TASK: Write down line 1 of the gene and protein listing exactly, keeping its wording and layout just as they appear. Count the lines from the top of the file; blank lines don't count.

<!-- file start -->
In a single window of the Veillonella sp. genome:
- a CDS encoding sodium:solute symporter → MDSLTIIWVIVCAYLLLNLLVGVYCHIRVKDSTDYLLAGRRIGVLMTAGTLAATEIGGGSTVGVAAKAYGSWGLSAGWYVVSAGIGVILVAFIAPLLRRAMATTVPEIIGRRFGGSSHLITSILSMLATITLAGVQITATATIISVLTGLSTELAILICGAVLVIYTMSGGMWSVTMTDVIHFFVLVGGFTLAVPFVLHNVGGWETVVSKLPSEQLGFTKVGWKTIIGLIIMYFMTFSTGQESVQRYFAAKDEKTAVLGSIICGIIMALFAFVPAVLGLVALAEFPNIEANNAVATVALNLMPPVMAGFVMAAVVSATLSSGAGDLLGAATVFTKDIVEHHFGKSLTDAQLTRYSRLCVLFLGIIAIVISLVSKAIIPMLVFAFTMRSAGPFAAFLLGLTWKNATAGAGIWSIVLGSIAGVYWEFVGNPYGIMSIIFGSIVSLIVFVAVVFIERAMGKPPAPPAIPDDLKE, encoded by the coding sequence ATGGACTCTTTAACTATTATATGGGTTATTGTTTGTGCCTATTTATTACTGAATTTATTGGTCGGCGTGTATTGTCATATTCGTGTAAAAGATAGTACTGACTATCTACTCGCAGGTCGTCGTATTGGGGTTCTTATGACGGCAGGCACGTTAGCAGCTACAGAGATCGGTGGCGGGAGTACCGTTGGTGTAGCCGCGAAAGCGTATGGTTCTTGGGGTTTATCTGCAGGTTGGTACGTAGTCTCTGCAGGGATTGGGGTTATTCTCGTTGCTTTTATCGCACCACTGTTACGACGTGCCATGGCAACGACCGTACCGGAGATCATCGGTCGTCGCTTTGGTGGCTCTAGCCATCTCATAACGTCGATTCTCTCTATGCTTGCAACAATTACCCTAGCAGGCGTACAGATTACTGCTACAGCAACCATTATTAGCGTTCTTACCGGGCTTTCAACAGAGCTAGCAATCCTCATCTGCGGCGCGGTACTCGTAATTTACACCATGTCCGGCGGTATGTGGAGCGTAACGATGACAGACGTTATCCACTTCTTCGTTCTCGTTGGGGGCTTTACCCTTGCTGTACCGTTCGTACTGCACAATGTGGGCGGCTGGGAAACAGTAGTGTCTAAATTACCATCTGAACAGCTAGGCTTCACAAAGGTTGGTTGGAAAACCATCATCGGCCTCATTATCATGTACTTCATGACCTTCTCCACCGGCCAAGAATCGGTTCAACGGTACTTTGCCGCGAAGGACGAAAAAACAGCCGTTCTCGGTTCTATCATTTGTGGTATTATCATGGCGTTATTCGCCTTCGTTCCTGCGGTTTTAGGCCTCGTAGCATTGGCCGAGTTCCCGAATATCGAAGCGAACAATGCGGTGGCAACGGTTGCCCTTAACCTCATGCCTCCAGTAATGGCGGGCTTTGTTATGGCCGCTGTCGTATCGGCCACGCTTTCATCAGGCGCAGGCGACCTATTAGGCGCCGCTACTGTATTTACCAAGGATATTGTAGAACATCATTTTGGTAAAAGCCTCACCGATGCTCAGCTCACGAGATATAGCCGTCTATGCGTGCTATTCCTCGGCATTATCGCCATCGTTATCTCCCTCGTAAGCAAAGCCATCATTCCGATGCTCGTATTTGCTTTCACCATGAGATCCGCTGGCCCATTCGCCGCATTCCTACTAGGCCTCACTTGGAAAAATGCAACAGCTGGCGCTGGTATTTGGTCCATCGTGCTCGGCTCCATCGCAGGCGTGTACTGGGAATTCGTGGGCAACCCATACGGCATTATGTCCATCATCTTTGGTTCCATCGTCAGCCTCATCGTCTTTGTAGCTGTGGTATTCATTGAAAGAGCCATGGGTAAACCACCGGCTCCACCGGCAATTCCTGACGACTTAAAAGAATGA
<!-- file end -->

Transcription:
In a single window of the Veillonella sp. genome: